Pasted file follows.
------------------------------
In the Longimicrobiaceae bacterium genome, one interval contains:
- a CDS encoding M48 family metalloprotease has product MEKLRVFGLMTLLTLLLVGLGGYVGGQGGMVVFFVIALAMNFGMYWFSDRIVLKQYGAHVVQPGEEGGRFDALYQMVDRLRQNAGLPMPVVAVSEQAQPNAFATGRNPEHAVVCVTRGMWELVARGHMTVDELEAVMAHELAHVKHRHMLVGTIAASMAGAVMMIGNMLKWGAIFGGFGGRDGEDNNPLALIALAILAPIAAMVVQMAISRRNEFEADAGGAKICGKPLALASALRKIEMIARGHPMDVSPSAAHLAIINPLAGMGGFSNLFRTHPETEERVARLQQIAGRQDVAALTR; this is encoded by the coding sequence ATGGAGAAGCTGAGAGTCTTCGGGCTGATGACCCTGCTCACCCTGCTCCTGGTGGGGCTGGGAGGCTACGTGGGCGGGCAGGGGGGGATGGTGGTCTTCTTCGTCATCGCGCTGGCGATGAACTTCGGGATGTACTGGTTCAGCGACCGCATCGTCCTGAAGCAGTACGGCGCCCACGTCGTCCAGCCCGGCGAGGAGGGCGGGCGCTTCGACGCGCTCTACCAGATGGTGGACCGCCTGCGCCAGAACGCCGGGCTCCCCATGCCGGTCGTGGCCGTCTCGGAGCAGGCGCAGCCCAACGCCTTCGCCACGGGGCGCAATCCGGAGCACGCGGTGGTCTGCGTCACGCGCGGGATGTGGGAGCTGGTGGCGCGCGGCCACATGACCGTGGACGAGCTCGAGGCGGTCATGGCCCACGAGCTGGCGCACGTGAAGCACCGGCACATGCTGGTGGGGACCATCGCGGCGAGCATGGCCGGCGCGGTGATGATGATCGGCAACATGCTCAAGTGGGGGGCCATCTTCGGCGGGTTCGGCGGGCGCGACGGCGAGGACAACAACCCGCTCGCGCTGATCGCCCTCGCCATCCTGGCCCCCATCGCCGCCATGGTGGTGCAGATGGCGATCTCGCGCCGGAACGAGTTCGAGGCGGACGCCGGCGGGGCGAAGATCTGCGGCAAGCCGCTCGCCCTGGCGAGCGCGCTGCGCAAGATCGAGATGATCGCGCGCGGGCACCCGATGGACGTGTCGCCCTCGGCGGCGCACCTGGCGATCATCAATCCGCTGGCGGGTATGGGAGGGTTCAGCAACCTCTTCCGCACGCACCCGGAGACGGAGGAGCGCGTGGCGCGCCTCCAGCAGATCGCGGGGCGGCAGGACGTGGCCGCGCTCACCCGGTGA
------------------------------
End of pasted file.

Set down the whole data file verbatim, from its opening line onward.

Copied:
In the Longimicrobiaceae bacterium genome, one interval contains:
- a CDS encoding M48 family metalloprotease has product MEKLRVFGLMTLLTLLLVGLGGYVGGQGGMVVFFVIALAMNFGMYWFSDRIVLKQYGAHVVQPGEEGGRFDALYQMVDRLRQNAGLPMPVVAVSEQAQPNAFATGRNPEHAVVCVTRGMWELVARGHMTVDELEAVMAHELAHVKHRHMLVGTIAASMAGAVMMIGNMLKWGAIFGGFGGRDGEDNNPLALIALAILAPIAAMVVQMAISRRNEFEADAGGAKICGKPLALASALRKIEMIARGHPMDVSPSAAHLAIINPLAGMGGFSNLFRTHPETEERVARLQQIAGRQDVAALTR; this is encoded by the coding sequence ATGGAGAAGCTGAGAGTCTTCGGGCTGATGACCCTGCTCACCCTGCTCCTGGTGGGGCTGGGAGGCTACGTGGGCGGGCAGGGGGGGATGGTGGTCTTCTTCGTCATCGCGCTGGCGATGAACTTCGGGATGTACTGGTTCAGCGACCGCATCGTCCTGAAGCAGTACGGCGCCCACGTCGTCCAGCCCGGCGAGGAGGGCGGGCGCTTCGACGCGCTCTACCAGATGGTGGACCGCCTGCGCCAGAACGCCGGGCTCCCCATGCCGGTCGTGGCCGTCTCGGAGCAGGCGCAGCCCAACGCCTTCGCCACGGGGCGCAATCCGGAGCACGCGGTGGTCTGCGTCACGCGCGGGATGTGGGAGCTGGTGGCGCGCGGCCACATGACCGTGGACGAGCTCGAGGCGGTCATGGCCCACGAGCTGGCGCACGTGAAGCACCGGCACATGCTGGTGGGGACCATCGCGGCGAGCATGGCCGGCGCGGTGATGATGATCGGCAACATGCTCAAGTGGGGGGCCATCTTCGGCGGGTTCGGCGGGCGCGACGGCGAGGACAACAACCCGCTCGCGCTGATCGCCCTCGCCATCCTGGCCCCCATCGCCGCCATGGTGGTGCAGATGGCGATCTCGCGCCGGAACGAGTTCGAGGCGGACGCCGGCGGGGCGAAGATCTGCGGCAAGCCGCTCGCCCTGGCGAGCGCGCTGCGCAAGATCGAGATGATCGCGCGCGGGCACCCGATGGACGTGTCGCCCTCGGCGGCGCACCTGGCGATCATCAATCCGCTGGCGGGTATGGGAGGGTTCAGCAACCTCTTCCGCACGCACCCGGAGACGGAGGAGCGCGTGGCGCGCCTCCAGCAGATCGCGGGGCGGCAGGACGTGGCCGCGCTCACCCGGTGA